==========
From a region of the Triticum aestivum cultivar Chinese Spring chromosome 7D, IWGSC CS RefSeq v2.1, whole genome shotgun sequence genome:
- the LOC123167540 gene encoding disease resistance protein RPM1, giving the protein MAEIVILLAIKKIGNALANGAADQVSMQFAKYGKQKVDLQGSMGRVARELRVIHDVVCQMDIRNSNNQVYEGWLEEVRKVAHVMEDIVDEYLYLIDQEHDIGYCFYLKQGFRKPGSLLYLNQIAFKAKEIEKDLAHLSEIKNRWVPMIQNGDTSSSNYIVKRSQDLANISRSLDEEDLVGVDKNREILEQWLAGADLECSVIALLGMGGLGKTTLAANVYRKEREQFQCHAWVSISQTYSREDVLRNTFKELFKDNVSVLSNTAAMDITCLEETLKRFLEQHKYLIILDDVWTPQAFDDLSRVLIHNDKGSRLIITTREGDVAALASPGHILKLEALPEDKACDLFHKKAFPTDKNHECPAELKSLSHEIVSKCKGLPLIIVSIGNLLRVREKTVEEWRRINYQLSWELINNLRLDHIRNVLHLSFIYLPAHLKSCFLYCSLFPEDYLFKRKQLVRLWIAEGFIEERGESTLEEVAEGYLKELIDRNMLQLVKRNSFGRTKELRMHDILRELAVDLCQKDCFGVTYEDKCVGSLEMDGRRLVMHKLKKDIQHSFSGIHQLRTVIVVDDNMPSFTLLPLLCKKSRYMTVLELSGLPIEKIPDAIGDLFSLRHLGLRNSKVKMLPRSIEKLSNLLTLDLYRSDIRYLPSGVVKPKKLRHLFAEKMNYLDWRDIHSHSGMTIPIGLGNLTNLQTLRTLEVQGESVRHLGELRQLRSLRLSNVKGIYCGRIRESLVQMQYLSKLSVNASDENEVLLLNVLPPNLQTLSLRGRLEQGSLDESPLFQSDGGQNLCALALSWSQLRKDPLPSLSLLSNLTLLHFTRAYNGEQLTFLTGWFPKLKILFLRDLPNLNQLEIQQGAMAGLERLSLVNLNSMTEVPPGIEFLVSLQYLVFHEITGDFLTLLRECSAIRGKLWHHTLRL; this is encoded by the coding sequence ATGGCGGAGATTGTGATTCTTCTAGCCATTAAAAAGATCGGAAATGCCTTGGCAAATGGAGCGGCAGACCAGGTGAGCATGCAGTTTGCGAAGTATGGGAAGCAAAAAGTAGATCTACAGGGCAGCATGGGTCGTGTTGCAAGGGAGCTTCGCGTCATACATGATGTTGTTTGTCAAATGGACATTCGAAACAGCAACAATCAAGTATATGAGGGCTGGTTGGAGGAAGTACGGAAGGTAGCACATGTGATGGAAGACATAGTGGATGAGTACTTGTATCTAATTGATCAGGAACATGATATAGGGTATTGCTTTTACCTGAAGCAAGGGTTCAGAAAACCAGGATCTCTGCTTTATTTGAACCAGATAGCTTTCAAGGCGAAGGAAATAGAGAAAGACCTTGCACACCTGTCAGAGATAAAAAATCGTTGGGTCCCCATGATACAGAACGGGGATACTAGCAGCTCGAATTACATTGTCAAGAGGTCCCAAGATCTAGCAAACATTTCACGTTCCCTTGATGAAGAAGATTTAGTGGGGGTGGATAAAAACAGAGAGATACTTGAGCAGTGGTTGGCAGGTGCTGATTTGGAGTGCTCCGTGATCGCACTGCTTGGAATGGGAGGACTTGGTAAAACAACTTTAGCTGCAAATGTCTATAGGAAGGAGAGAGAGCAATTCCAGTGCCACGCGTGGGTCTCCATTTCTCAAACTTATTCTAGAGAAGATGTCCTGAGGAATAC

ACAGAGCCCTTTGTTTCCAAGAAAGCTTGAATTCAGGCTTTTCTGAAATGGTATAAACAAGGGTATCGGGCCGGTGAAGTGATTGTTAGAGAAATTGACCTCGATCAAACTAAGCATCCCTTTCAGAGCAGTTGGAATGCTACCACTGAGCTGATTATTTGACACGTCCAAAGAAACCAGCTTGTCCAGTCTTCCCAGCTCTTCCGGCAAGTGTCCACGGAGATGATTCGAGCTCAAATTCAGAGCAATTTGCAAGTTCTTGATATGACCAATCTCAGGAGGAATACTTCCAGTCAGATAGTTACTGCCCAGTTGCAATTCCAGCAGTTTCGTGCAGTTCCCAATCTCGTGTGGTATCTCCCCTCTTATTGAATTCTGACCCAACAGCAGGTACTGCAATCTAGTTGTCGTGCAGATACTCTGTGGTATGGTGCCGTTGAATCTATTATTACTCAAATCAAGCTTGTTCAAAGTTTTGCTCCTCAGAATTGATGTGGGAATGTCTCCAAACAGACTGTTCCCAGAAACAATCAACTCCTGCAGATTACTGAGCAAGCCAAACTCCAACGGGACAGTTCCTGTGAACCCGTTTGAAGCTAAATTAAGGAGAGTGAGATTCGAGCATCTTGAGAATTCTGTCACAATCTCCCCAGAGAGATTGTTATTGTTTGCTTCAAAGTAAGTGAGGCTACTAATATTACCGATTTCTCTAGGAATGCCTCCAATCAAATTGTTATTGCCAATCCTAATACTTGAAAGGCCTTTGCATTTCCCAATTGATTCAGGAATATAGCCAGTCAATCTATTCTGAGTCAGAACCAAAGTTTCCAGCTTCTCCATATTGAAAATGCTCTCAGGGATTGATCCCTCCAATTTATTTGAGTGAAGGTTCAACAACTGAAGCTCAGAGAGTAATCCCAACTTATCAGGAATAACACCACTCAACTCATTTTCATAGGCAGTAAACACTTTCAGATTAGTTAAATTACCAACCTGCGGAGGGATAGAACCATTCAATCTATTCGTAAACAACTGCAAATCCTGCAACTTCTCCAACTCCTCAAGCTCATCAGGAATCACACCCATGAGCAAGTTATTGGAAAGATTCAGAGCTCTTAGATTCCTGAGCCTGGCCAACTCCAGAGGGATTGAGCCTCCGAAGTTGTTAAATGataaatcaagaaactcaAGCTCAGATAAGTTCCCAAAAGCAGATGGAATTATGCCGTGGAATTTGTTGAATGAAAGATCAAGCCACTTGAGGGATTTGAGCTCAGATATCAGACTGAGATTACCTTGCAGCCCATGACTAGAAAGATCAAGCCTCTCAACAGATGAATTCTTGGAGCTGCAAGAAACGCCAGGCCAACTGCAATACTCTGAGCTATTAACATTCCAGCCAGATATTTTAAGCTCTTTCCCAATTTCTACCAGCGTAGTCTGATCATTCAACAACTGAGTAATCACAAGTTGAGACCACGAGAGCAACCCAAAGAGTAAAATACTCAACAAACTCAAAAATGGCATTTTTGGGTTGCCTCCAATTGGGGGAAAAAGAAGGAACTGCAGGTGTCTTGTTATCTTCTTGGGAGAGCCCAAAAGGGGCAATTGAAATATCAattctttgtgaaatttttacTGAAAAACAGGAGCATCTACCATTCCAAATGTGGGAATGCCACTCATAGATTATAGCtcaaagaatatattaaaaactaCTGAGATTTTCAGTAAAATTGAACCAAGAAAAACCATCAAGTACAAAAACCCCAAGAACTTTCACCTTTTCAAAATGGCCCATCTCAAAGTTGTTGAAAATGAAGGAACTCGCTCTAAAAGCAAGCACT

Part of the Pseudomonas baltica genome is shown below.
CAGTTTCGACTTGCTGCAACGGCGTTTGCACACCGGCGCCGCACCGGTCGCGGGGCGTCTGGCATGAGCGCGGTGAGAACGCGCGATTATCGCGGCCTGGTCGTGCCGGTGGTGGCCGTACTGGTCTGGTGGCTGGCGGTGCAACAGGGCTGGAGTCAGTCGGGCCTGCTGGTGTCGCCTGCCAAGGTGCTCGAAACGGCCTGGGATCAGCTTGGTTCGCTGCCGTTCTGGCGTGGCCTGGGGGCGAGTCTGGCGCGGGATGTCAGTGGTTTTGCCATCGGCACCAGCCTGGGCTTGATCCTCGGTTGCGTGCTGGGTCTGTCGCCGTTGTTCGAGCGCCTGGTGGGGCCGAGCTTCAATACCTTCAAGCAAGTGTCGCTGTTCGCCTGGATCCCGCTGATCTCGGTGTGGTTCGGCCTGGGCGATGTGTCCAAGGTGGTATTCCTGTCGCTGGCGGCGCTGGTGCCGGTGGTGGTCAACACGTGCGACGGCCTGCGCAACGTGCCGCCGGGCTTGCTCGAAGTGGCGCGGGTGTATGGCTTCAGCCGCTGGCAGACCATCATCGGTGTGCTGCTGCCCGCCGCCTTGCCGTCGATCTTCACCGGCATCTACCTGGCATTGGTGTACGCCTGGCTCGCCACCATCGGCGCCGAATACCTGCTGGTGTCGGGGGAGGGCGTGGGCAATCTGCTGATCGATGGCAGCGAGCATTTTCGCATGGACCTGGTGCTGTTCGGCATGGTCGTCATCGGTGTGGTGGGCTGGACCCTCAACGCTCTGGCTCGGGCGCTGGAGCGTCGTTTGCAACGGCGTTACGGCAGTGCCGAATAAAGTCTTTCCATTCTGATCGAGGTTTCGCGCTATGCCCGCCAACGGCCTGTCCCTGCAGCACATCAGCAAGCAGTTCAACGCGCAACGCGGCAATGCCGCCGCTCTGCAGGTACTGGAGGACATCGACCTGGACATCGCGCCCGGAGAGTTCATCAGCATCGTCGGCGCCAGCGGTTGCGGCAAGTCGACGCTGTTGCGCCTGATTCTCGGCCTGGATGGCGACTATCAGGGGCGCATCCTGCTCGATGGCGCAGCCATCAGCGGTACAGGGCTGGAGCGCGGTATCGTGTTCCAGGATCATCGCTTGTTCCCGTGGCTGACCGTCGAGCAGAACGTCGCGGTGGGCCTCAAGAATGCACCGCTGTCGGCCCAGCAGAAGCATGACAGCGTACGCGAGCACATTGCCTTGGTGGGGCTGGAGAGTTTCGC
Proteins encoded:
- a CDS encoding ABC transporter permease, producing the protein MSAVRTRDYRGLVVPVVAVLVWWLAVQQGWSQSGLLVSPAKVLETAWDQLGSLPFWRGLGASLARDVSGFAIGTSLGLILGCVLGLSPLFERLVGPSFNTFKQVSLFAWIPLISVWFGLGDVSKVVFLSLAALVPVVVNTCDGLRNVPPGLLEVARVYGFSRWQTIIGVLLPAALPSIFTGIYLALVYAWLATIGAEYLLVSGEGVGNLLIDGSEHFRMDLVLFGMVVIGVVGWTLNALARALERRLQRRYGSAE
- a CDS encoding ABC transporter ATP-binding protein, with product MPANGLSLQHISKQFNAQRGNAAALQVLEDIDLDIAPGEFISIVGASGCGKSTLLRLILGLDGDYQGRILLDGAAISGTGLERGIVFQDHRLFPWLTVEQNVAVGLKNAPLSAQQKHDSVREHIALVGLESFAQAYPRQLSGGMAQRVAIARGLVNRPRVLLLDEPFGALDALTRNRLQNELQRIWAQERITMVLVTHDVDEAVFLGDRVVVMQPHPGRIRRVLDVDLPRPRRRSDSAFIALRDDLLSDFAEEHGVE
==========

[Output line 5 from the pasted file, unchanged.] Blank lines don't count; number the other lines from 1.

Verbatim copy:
CAGTTTCGACTTGCTGCAACGGCGTTTGCACACCGGCGCCGCACCGGTCGCGGGGCGTCTGGCATGAGCGCGGTGAGAACGCGCGATTATCGCGGCCTGGTCGTGCCGGTGGTGGCCGTACTGGTCTGGTGGCTGGCGGTGCAACAGGGCTGGAGTCAGTCGGGCCTGCTGGTGTCGCCTGCCAAGGTGCTCGAAACGGCCTGGGATCAGCTTGGTTCGCTGCCGTTCTGGCGTGGCCTGGGGGCGAGTCTGGCGCGGGATGTCAGTGGTTTTGCCATCGGCACCAGCCTGGGCTTGATCCTCGGTTGCGTGCTGGGTCTGTCGCCGTTGTTCGAGCGCCTGGTGGGGCCGAGCTTCAATACCTTCAAGCAAGTGTCGCTGTTCGCCTGGATCCCGCTGATCTCGGTGTGGTTCGGCCTGGGCGATGTGTCCAAGGTGGTATTCCTGTCGCTGGCGGCGCTGGTGCCGGTGGTGGTCAACACGTGCGACGGCCTGCGCAACGTGCCGCCGGGCTTGCTCGAAGTGGCGCGGGTGTATGGCTTCAGCCGCTGGCAGACCATCATCGGTGTGCTGCTGCCCGCCGCCTTGCCGTCGATCTTCACCGGCATCTACCTGGCATTGGTGTACGCCTGGCTCGCCACCATCGGCGCCGAATACCTGCTGGTGTCGGGGGAGGGCGTGGGCAATCTGCTGATCGATGGCAGCGAGCATTTTCGCATGGACCTGGTGCTGTTCGGCATGGTCGTCATCGGTGTGGTGGGCTGGACCCTCAACGCTCTGGCTCGGGCGCTGGAGCGTCGTTTGCAACGGCGTTACGGCAGTGCCGAATAAAGTCTTTCCATTCTGATCGAGGTTTCGCGCTATGCCCGCCAACGGCCTGTCCCTGCAGCACATCAGCAAGCAGTTCAACGCGCAACGCGGCAATGCCGCCGCTCTGCAGGTACTGGAGGACATCGACCTGGACATCGCGCCCGGAGAGTTCATCAGCATCGTCGGCGCCAGCGGTTGCGGCAAGTCGACGCTGTTGCGCCTGATTCTCGGCCTGGATGGCGACTATCAGGGGCGCATCCTGCTCGATGGCGCAGCCATCAGCGGTACAGGGCTGGAGCGCGGTATCGTGTTCCAGGATCATCGCTTGTTCCCGTGGCTGACCGTCGAGCAGAACGTCGCGGTGGGCCTCAAGAATGCACCGCTGTCGGCCCAGCAGAAGCATGACAGCGTACGCGAGCACATTGCCTTGGTGGGGCTGGAGAGTTTCGC